Eisenhower’s Visit to Franco, 1959

James Wright

“. . . we die of cold, and not of darkness.”                                                             —Unamuno

The American hero must triumph overThe forces of darkness.He has flown through the very light of heavenAnd come down in the slow duskOf Spain.Franco stands in a shining circle of police.His arms open in welcome.He promises all dark thingsWill be hunted down.State police yawn in the prisons.Antonio Machado follows the moonDown a road of white dust,To a cave of silent childrenUnder the Pyrenees.Wine darkens in stone jars in villages.Wine sleeps in the mouths of old men, it is a dark red color.Smiles glitter in Madrid.Eisenhower has touched hands with Franco, embracingIn a glare of photographers.Clean new bombers from America muffle their enginesAnd glide down now.Their wings shine in the searchlightsOf bare fields,In Spain.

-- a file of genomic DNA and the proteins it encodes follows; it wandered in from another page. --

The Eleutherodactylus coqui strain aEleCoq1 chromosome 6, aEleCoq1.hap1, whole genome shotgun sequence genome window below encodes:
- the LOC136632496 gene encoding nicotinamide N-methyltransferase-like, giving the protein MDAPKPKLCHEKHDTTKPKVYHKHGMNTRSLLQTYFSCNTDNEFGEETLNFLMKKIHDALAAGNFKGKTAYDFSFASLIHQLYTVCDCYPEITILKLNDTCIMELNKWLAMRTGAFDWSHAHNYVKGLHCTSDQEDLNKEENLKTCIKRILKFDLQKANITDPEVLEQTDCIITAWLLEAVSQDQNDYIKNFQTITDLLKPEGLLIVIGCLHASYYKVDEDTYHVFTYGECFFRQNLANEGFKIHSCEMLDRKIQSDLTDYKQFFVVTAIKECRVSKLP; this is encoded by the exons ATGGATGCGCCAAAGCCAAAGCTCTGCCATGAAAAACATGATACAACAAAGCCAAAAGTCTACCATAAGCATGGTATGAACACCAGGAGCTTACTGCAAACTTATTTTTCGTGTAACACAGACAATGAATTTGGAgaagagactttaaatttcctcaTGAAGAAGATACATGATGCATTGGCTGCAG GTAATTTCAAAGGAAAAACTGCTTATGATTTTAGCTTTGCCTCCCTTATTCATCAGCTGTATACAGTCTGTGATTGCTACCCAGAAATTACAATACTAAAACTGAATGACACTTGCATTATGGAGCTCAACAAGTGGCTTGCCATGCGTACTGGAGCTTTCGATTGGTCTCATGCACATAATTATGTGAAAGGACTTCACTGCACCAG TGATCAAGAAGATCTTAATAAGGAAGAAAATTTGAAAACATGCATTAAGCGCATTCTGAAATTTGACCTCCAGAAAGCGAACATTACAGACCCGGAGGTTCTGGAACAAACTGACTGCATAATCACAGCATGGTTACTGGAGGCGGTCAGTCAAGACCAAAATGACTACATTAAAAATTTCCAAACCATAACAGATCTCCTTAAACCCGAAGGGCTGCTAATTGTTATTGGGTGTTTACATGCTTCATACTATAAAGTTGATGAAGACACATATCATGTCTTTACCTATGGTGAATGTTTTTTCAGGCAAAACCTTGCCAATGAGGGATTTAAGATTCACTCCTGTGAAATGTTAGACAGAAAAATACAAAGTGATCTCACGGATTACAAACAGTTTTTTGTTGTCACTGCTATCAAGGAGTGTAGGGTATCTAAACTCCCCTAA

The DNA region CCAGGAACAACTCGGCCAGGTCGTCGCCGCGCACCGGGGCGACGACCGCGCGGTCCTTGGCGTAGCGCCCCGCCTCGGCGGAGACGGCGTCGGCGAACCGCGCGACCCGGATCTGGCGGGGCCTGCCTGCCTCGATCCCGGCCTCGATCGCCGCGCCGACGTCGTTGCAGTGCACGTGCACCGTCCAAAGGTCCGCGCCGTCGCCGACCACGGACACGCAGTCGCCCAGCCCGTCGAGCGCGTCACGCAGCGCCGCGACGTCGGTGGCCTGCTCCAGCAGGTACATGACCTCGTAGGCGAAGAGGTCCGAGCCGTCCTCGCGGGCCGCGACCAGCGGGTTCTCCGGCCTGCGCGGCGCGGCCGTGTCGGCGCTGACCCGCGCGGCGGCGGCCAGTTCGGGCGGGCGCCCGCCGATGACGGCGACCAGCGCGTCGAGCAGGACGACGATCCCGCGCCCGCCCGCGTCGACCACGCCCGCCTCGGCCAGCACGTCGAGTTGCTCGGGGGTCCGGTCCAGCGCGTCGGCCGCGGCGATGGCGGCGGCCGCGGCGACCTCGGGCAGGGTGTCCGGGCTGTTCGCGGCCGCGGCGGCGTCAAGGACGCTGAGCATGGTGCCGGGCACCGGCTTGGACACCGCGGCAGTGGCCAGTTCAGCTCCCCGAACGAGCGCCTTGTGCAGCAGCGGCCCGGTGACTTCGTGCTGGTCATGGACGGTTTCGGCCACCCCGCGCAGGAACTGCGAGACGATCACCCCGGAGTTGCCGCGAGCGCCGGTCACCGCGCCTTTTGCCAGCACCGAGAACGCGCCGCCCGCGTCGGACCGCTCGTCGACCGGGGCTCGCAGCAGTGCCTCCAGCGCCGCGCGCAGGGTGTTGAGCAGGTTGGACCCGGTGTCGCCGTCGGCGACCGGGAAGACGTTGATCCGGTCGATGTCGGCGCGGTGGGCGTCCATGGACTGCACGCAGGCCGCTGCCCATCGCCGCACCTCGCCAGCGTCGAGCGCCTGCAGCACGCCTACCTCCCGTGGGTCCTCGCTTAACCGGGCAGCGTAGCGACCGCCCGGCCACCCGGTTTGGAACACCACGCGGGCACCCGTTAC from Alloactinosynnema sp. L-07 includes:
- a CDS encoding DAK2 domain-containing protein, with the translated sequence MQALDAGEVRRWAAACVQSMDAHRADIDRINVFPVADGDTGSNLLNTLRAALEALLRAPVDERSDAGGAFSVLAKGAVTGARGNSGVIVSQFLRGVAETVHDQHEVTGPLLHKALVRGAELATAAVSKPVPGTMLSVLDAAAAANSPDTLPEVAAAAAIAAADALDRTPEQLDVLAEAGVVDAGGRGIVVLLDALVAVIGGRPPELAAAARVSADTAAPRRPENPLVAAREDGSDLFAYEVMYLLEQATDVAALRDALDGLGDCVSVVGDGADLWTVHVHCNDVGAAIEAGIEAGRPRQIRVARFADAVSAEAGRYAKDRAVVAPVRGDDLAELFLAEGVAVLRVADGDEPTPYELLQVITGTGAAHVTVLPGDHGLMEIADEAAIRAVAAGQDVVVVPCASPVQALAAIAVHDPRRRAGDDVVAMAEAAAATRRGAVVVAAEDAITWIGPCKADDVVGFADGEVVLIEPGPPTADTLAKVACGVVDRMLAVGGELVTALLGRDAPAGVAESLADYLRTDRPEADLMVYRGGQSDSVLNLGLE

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James Wright was born in Martins Ferry, Ohio, in 1927. He was well known for his translations of such Spanish poets as Pablo Neruda and César Vallejo and for his poems about the Midwest. He received the Pulitzer Prize for poetry in 1972 for his Collected Poems. Other books of his published by Wesleyan are Saint Judas, The Branch Will Not Break, Shall We Gather at the River, and Above the River: The Complete Poems (co-published with Farrar, Straus and Giroux). James Wright died in 1980.

"Collected Poems proves James Wright to be a truly rare and beautiful poet . . . [It] has the authority that only the best books have; it forces on us the recognition that Wright is among the masters of our day."
—Peter S. Stitt, New York Times Book Review

"One of the few authentic visionary poets . . . Unlike many others, James Wright's visions are authentic, profound, and beautiful. Moreover, even among visionaries he is rare, for he is a visionary not with an unearthly or heavenly vision, but a human vision. He is a seer with astonishing compassion for human beings."
—James Dickey

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